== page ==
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Viacom is focusing most content development and spending on six core brands and will look for all those core businesses, including Paramount Pictures, to perform well, president and CEO Bob Bakish told The Hollywood Reporter on Thursday.
The entertainment company, controlled by the Redstone family, said earlier Thursday morning that it would focus on its six core brands (MTV, Nickelodeon, Nick Jr., Comedy Central, BET and Paramount) and confirmed that it would rebrand Spike TV as Paramount Network. It said it would also look for a “deeper integration” of Paramount Pictures with the rest of the company.
Bakish assumed the Viacom president and CEO role after nixed plans for a Viacom-CBS merger and said he would focus on rejuvenating MTV and Paramount Pictures and moving beyond corporate drama.
In a telephone conversation with THR, he said about Paramount Pictures: “What we need to see is continued evidence of improvement.” Asked if there is a time frame he is giving Paramount boss Brad Grey, he added: “There is no magical timeframe per se. And that’s true of the company overall. … What we need is a continued progression, indications that we are evolving to a better place and performance is getting stronger.”
He also said: “Brad is totally on board with this, but ultimately he is going to have to perform. We hold all our business units accountable for performance, and in this transition, that’s what we are looking for. I’m optimistic about the direction of Paramount, but there is a lot of work to do.”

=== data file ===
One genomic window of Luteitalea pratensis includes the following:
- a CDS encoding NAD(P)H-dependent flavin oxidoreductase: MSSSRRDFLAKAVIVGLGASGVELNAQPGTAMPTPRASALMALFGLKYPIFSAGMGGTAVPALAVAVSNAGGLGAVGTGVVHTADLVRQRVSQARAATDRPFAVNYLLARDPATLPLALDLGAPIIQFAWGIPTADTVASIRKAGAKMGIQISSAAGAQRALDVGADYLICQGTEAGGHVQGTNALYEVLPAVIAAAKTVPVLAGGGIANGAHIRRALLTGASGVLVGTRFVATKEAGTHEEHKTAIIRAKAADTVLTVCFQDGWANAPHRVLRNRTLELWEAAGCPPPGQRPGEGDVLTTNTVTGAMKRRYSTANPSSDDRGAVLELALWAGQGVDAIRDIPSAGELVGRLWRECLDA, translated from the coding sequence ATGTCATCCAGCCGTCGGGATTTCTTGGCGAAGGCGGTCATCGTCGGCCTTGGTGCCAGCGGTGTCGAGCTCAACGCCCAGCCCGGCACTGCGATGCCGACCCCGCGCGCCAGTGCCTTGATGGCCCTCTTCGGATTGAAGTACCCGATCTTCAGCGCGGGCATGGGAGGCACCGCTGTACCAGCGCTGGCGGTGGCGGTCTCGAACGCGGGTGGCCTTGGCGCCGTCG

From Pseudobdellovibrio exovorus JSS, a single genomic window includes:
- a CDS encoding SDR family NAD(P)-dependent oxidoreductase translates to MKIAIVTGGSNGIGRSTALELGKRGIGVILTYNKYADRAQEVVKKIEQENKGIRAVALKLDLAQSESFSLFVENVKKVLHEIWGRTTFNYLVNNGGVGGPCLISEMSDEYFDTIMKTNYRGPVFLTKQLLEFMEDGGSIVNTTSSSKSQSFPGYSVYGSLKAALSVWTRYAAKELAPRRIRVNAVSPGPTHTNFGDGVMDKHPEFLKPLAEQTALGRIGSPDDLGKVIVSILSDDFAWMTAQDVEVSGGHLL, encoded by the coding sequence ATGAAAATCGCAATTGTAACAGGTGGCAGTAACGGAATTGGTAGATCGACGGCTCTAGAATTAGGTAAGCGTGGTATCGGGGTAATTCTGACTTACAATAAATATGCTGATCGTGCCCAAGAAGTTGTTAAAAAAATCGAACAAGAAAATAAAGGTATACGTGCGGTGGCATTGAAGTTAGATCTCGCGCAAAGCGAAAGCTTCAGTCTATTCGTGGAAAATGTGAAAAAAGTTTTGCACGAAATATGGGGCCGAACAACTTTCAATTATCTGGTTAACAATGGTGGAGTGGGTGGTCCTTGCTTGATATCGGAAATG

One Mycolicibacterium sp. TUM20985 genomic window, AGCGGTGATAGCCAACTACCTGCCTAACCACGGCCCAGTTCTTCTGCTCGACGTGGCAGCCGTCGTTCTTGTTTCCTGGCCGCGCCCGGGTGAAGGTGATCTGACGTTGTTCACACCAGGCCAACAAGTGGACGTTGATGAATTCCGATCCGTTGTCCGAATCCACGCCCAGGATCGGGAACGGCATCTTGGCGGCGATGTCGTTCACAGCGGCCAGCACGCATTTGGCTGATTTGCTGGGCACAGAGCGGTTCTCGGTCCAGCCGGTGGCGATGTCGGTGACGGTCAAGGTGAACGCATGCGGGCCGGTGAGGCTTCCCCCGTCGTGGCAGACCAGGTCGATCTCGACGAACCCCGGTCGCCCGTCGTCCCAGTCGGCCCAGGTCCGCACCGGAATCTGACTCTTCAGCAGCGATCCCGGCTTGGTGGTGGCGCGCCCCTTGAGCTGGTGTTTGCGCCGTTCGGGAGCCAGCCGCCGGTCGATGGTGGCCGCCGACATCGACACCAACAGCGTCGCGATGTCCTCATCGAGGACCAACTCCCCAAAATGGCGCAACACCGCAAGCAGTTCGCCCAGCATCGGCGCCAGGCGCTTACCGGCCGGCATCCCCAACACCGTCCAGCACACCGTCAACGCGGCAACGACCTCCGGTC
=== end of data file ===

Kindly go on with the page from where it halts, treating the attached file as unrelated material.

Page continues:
Asked about the role and future of Grey, Bakish tells THR: “We need to have Paramount perform more strongly. We have made [steps] in the last two months that are designed to start moving in that direction. That includes some key new management positions, including a COO, the slate financing deal, and now the unveiling of a going-forward strategy, which I am very excited about. We will get a competitive advantage for Paramount and therefore Viacom. That’s a material development.”
Beyond that, the studio needs to focus on execution, he said.
Asked if the new strategy is an evolution or revolution for Viacom, Bakish said: “I would characterize this as a significant move forward in a clear strategic direction. Some of it is a bit evolutionary, and some of it is a bit revolutionary. And I think that’s good — you want to balance those things.”
Any smaller brands that could get phased out? “Today is about our strategy that sets clear priorities for Viacom and points to new sources of competitive advantage we can unlock,” Bakish said. “We are not just shutting down a whole bunch of brands today.”
Discussing the non-flagship brands, which Viacom now calls “reinforcement brands,” he said there has been organizational realignment “to have them complement the flagship six.”
He mentioned the example of VH1, saying: “It has had nice audience growth in 2016 and continues to have a loyal following. But the distinction is only the flagship brands will have the full multiplatform expression, including a piece of the film slate. Only the flagship brands are truly global, and only the flagship brands will benefit from the increased resource commitment.”
Where will that increase come from? “It’s really about remix of prioritization, not substantial increase in aggregate spending,” the Viacom CEO said. At Paramount, a recent Chinese financing deal “is a nice incremental source of funding for Paramount” that “helps us continue the turn of the studio.”
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